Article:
"Inlaws" are a common subject for comedians, sitcoms, and gossip; but it has been said that inlaws are the glue that holds the human community together. They are the folks that become part of your extended family; people who will in the long run share grandchildren and connect you with a whole additional chunk of humanity. The power of marriages to connect more than just two individuals has been recognized since the beginning of history; the classic example is Solomon, who married 300+ wives to connect with all the tribal and political leadership in his part of the world. He did have political peace, but it cost not just him but a good part of his own family their spiritual heritage. On the other end, we see small communities who are all cross-connected and ingrown.
At its best, extended families are a positive thing. Coming from a large extended family, and marrying into a large extended family, I have had the privilege of connecting with a wide variety of interesting people, from a wide variety of backgrounds. My dad's inlaws were pretty much Scandinavian; his grandchildren's inlaws look like the UN. Several years ago, my daughter and I visited one of her cousins in England, and one night at dinner, between a total of 10 people, all connected by blood and/or marriage, we had ancestral backgrounds of Sweden, Finland, Lebanon, Turkey, Italy, South Africa, and the Philippines, all within two or three generations. Not having sisters, I am grateful for sisters-in-law, one of whom was my earliest mentor and all of whom are valued friends.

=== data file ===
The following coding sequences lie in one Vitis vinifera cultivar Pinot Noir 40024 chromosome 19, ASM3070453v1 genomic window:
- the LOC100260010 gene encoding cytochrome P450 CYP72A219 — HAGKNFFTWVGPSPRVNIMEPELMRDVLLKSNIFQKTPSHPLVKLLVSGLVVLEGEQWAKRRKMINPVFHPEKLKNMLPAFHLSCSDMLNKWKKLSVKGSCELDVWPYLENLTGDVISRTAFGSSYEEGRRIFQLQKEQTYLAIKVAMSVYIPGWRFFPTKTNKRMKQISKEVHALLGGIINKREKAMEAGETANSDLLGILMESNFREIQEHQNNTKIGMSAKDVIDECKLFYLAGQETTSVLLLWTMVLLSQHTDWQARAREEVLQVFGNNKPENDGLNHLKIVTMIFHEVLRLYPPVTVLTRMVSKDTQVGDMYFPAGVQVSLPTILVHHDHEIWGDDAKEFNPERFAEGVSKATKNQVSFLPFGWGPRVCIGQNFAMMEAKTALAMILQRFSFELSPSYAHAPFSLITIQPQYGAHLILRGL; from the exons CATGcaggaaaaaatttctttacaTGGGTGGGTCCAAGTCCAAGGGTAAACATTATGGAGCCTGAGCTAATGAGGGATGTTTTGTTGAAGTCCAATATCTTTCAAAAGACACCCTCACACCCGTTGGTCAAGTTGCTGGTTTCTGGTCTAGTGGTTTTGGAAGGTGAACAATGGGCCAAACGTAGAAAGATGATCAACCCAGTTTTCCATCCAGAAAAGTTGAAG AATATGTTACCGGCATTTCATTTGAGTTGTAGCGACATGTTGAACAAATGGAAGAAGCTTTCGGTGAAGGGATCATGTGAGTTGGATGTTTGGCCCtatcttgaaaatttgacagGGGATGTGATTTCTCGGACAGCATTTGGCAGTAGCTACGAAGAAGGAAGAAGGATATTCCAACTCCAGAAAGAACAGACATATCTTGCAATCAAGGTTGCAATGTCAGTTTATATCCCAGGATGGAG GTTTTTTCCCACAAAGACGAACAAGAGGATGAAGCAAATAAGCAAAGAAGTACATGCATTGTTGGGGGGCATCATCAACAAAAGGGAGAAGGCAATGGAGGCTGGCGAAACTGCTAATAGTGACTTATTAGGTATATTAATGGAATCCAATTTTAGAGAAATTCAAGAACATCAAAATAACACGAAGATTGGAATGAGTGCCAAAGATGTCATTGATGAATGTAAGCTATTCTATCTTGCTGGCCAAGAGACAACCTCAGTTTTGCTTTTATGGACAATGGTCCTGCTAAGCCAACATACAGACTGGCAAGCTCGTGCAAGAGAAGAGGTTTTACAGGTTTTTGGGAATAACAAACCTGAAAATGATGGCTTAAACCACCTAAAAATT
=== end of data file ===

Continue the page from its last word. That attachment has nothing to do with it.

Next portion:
It is especially good when the families have church connections as well. My dad and his next younger brother's families keep running across each other in all sorts of places; one of my cousins knew my husband John's family in Lebanon before I met him; I have met people in all sorts of places who know various missionary relatives; and one of my cousins and I both wound up in San Bernardino after growing up in totally different parts of the country--and her son Mark Lambert and I were on the NCF Ministry Board together for several years; and there are more.
Hanging in there through 50 or 60 years of marriage isn't always easy, but I've been to several celebrations of family and friends that have made it. One couple that I have particularly appreciated is Al and Edie Lambert; Edie's and my dad were the two older brothers and always close; so we knew our uncles well. After my dad was gone, my uncle and aunt (who also made more than 60 years of marriage!) were substitute grandparents for my kids. To make it better, Al and John got to be good friends as well as inlaws. This is the picture I found for this week, illustrating the results of one family who served the Lord and raised their kids to serve Him as well. This is God's intention for His church and His world!